We live in a time where it seems normal to share everything about our daily lives with the world. So many do it without thinking twice. They post where they are going and who they are with on Facebook. They post updates about their night out on Twitter. They take pictures at the restaurant and post them to Instagram. If something interesting happens, they take a video, post it to YouTube, and hope it goes virile. Without thought, people share their lives not just with friends and family but with perfect strangers; thank you social media.
Without thought of consequences, people post. The next morning your average 20-something will get up and get ready for work. When she arrives, she will have an invite from her boss asking her to come in to her office as soon as she arrives. HR will informed her boss that there were some very unprofessional photos featuring none other than her from Saturday night on Instagram and a video on YouTube that should have never been posted. HR would like to speak with both of them as soon as possible.
Now I know what you are thinking, what happens on my own time should not concern my employer. This however is not true. You are an extension of your employer; in many cases, you represent your company. By having unprofessional photos and videos of employees circulating online, could cost companies future business. Perceptions is everything. You or someone you may know might have left a company because their personal values did not match the company’s values. This sentiment is no different for owners or shareholders of a company.
It is important to know your company social media policy (internal and personal external use). Employees can check to see if their company has the ability to terminate employment based on external personal online activity by checking their states Off-duty Conduct Laws. All employees should be familiar with their states off-duty conduct laws along with their company’s on and off-duty conduct policy. Some states prohibit employers from disciplining or terminating employment based on what an employee does on their own time as long as the activities are legal.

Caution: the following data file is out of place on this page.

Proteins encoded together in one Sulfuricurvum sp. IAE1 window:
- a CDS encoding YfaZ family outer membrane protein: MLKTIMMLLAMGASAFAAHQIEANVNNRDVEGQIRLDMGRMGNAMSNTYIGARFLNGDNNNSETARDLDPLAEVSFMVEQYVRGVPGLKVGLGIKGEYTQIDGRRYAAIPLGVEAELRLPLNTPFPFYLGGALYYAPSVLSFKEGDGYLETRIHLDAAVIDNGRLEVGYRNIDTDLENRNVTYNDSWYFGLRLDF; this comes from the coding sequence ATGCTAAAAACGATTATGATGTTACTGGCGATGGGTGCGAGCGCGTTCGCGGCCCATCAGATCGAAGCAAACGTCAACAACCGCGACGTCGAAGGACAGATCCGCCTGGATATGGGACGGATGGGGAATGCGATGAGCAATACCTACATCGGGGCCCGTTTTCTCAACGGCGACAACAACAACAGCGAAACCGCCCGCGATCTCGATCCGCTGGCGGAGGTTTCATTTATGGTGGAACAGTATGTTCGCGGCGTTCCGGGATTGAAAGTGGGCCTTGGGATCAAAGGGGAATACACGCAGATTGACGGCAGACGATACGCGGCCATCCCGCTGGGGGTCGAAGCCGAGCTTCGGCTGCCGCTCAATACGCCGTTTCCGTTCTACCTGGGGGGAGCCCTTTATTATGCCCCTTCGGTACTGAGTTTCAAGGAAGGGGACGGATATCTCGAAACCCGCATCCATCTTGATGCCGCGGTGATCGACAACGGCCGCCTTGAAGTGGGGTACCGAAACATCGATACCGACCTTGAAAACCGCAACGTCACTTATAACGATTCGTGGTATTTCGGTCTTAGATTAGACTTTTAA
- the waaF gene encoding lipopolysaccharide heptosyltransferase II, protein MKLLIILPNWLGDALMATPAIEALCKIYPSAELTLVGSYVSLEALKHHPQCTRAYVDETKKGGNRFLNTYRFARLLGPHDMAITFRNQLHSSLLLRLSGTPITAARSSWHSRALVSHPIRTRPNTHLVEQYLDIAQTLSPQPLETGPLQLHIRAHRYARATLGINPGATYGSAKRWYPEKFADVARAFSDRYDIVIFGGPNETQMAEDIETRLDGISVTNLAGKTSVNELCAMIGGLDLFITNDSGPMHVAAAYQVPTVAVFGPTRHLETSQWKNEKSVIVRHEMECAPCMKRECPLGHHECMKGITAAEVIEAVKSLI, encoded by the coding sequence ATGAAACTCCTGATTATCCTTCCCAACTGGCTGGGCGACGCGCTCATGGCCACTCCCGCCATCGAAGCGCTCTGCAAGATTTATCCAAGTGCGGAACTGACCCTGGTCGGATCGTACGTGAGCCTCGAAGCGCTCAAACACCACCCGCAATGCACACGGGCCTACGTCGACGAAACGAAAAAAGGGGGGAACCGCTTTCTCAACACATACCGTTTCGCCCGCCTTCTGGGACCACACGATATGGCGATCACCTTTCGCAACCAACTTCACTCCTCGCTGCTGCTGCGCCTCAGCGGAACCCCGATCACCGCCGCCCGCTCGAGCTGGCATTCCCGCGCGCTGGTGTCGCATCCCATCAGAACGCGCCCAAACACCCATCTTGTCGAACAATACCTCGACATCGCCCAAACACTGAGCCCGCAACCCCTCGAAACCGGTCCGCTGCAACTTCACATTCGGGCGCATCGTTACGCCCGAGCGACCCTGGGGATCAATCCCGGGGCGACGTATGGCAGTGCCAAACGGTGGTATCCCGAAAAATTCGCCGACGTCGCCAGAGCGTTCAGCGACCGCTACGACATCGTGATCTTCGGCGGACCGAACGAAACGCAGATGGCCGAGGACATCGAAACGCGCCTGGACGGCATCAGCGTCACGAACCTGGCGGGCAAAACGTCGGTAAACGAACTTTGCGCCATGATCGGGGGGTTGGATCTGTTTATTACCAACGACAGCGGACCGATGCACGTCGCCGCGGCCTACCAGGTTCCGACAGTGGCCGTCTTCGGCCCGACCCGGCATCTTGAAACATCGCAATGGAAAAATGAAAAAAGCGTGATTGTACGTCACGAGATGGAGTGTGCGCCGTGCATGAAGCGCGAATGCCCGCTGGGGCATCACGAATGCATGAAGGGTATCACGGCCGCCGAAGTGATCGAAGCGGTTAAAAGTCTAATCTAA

In our example above, our 20-something did not read her company’s social media policy and ended up getting fired for misconduct. It is important for people to understand, when you are posting to the world, anyone including your boss will have access to your post. A post that takes less then 5 minutes to share could affect your job, career and future.
Social media conduct does not only apply to those who are employed. If you currently job hunting you should be concerned with your social media activity, present and past. Recruiters and employers review social media profiles to see if the candidate has a social media presence and what that presences is.
Employers are looking for individuals to represent their companies and grow with the company. Social media has many great purposes; however, when it comes to personal use, keep in mind the word Personal before posting. If you would like to share with friends and family, lock your social media profiles. Do not provide access to anyone who would share any photos or postings to anyone outside your circle. Keep in mind, if you do not want something shared with the world, including your mother or grandmother, it is best not to post it. You would not want to go through all the trouble of protecting your reputation just to let someone else destroy it with one Saturday night photo.